Make space for silence in your faith life

Giving God room to move is vital in any vocation.
Catholic Voices

“Do not speak harshly to an older man, but speak to him as to a father,
to younger men as brothers, to older women as mothers, to younger women
as sisters—with absolute purity.” (1 Timothy 5:1–2)

The Bible, silence, and prayer are all equally significant in my life. I can’t rank them in terms of preference; I need all three. However, there is never enough time in active ministry to fully immerse myself in any as I would like. I’m not St. Mother Teresa, who somehow found time for prayer and contemplation while she tended the poor and dying in Kolkata. I’m not St. Anthony Claret, who wrote of his extended times of prayer.

I, like most of us, struggle to carve a few minutes out of each day to give God room to move. Years ago, a friend told me she went to the third floor of her home each morning before her children woke up to sit in silence for a few minutes and, perhaps, to pray. These days, I have a similar practice. I get up at 5 a.m., drink a cup of coffee, sit on my rocking chair, and, for 20 minutes, read selections from a variety of books: spiritual, inspirational, theological, or fictional. Then I go to my prayer corner, light an incense stick, and kneel before icons and images reminding me of God’s presence. In the evening, when I return from the office, I continue my reading and end with a decade of the rosary and a Daily Examen. When I go to sleep, I light a vigil candle before my icons to remind me of God’s presence through the night.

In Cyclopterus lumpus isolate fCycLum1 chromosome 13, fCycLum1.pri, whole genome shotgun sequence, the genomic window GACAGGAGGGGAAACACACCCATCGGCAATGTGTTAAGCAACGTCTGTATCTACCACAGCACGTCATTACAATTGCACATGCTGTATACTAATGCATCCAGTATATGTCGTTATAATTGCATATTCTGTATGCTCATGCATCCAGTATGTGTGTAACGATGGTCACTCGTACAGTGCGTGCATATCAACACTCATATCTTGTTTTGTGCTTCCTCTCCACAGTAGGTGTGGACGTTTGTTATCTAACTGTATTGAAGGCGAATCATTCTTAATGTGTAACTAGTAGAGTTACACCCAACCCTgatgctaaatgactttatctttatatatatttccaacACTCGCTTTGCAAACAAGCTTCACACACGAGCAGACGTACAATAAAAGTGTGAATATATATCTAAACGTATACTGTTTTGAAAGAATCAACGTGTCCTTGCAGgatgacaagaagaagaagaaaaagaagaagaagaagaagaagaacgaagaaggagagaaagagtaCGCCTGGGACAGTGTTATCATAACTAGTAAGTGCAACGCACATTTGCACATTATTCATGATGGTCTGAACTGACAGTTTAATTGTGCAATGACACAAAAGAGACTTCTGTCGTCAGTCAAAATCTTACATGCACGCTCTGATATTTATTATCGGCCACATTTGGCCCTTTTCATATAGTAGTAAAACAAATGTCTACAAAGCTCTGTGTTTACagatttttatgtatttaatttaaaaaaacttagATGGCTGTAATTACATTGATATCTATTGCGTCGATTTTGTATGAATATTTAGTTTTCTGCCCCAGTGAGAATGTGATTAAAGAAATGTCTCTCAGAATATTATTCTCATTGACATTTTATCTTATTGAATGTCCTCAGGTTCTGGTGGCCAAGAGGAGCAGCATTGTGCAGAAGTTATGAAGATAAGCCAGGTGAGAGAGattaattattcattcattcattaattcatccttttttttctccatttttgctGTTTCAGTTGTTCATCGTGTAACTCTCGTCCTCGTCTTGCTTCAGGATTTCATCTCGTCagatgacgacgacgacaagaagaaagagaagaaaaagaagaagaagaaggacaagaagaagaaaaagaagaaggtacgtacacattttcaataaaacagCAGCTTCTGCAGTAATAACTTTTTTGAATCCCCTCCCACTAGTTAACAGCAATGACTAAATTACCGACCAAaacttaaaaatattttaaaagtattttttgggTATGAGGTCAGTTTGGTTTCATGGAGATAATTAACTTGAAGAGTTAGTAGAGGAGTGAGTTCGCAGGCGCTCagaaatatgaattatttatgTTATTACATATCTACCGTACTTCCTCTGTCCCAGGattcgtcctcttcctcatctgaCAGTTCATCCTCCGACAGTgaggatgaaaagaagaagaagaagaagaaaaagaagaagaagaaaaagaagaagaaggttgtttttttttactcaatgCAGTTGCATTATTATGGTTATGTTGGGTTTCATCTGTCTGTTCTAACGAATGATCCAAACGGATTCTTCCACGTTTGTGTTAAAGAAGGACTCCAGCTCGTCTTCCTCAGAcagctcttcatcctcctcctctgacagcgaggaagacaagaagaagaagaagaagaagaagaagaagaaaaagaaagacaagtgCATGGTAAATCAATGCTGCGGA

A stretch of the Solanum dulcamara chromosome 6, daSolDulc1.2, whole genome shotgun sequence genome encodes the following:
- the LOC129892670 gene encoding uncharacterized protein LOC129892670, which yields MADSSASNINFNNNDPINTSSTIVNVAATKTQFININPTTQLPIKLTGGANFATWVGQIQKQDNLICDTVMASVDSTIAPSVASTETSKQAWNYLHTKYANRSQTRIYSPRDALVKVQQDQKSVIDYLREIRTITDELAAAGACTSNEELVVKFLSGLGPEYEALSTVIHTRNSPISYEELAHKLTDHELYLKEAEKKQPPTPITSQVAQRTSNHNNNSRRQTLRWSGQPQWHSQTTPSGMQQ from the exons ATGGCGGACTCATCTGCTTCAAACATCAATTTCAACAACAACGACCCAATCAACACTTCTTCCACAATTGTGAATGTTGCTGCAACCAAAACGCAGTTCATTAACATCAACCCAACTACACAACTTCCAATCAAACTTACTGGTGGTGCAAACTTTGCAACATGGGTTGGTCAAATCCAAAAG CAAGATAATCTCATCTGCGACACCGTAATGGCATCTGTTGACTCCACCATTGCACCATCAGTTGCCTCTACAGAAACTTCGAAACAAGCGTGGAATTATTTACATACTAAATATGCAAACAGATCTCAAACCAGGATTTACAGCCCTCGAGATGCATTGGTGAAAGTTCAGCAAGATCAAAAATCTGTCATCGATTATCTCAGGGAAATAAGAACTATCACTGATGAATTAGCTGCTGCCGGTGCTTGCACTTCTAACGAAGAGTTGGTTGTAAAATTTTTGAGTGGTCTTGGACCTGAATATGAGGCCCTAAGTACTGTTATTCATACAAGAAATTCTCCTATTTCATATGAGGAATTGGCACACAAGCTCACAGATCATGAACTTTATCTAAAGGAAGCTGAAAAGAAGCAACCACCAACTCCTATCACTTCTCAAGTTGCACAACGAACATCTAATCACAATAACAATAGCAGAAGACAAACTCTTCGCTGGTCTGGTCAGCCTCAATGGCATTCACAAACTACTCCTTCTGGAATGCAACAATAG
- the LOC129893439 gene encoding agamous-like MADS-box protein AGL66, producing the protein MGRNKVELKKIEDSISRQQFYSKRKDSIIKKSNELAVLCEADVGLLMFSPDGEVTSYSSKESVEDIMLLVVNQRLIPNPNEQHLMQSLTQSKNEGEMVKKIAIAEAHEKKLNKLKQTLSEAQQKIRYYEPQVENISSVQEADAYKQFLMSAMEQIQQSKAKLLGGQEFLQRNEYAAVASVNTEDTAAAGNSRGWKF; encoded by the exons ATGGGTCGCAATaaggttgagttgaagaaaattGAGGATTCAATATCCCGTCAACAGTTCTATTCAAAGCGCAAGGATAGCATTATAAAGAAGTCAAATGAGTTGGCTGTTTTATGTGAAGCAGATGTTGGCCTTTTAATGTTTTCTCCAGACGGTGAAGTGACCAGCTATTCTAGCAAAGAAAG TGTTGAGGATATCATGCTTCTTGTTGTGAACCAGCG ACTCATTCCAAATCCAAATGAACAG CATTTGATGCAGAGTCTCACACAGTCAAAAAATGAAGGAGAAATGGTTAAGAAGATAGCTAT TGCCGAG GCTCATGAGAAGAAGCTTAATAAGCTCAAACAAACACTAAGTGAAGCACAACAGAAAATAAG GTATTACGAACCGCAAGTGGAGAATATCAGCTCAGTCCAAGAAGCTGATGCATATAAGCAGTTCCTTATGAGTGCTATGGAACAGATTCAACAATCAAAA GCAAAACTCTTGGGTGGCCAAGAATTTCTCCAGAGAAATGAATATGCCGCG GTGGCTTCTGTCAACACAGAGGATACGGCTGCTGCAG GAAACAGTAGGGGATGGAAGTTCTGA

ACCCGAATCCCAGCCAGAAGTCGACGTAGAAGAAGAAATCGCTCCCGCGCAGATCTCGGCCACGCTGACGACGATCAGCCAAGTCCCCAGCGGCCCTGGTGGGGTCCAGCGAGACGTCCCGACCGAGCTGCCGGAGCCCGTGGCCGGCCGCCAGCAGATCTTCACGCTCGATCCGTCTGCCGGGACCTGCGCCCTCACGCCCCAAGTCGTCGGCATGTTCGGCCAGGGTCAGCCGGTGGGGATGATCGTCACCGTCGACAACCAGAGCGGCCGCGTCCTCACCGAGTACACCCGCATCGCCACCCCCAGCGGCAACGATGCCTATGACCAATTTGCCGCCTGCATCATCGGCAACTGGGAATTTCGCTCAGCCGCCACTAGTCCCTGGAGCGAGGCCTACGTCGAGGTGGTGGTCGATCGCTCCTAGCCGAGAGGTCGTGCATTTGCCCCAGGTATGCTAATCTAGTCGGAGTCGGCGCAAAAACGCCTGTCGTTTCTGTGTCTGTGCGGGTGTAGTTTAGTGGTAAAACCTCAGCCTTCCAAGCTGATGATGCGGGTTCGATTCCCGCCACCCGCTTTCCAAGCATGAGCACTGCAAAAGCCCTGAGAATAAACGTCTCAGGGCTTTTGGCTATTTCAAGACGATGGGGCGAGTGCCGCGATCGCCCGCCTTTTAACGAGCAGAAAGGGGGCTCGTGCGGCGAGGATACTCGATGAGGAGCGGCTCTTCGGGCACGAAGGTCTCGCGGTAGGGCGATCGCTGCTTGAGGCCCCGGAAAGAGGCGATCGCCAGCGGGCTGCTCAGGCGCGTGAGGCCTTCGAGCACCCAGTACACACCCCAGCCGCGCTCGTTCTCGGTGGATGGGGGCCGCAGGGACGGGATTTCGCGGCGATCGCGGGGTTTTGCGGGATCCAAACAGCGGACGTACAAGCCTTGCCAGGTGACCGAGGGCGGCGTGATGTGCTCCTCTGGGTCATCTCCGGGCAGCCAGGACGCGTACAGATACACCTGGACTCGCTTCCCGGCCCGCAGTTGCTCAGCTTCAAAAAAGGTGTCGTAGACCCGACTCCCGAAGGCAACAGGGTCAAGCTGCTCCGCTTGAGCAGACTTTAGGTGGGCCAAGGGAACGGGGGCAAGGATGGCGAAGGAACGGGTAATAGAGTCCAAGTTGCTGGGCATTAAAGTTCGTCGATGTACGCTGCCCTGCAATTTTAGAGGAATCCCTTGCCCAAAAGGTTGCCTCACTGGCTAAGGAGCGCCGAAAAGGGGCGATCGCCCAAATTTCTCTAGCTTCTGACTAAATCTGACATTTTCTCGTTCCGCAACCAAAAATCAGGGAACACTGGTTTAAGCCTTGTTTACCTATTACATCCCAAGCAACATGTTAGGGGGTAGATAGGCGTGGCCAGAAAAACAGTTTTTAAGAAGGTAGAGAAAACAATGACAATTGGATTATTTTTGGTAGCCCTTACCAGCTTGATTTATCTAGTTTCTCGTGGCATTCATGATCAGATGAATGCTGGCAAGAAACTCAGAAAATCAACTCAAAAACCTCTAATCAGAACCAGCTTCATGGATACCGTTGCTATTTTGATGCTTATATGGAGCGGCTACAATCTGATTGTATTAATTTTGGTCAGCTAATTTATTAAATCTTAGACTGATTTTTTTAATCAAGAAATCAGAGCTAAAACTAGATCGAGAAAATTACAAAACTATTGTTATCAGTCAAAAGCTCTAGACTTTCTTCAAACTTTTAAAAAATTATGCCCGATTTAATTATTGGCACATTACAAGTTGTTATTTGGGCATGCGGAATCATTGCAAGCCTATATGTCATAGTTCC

Whenever I am faced with a difficulty, I try to go to silence, prayer, and scripture. Early in ministry, when I worked in parishes, I threw myself into everything. Since I was the youngest priest in my assignments, I was expected to get involved with the parish school. I loved the ministry, for it brought me not only to young people but also to parents. I fell in love with the people. To the young people, I was sort of a big brother or even a father figure; to the older adults, a son. I was always a priest to the parishioners, but I also became more: I was part of their family, a friend. Children invited me to their homes. Families invited me to their gatherings. I was trusted. And I was loved.


This is where the quote from 1 Timothy 5 comes in. I was in love with the people; but I had to bring this to prayer and silence. I had to search the scriptures for direction. I had to relate to the people as Christ related to the those of his day: They were the Father’s children. True, I valued their friendship, but they were the Father’s first.

I think of this now because, in 2001 and later, multiple investigations revealed that some priests took advantage of young people. Some of the children and teens with whom I worked in the 1970s and ’80s suffered from the abuse of others. Back then, I wasn’t aware. When I eventually learned about the abuse, I did not know how extensive it was; now I know. And I grieve. I grieve for the children and teens who suffered under my fellow priests.

My question is: Was there prayer, scripture, and silence in the lives of the abusers? Did they take time to understand what they themselves needed to be faithful to God’s people, to his children? 

This article also appears in the May 2023 issue of U.S. Catholic (Vol. 88, No. 5, page 9). Click here to subscribe to the magazine.

Image: Unsplash/Ian Noble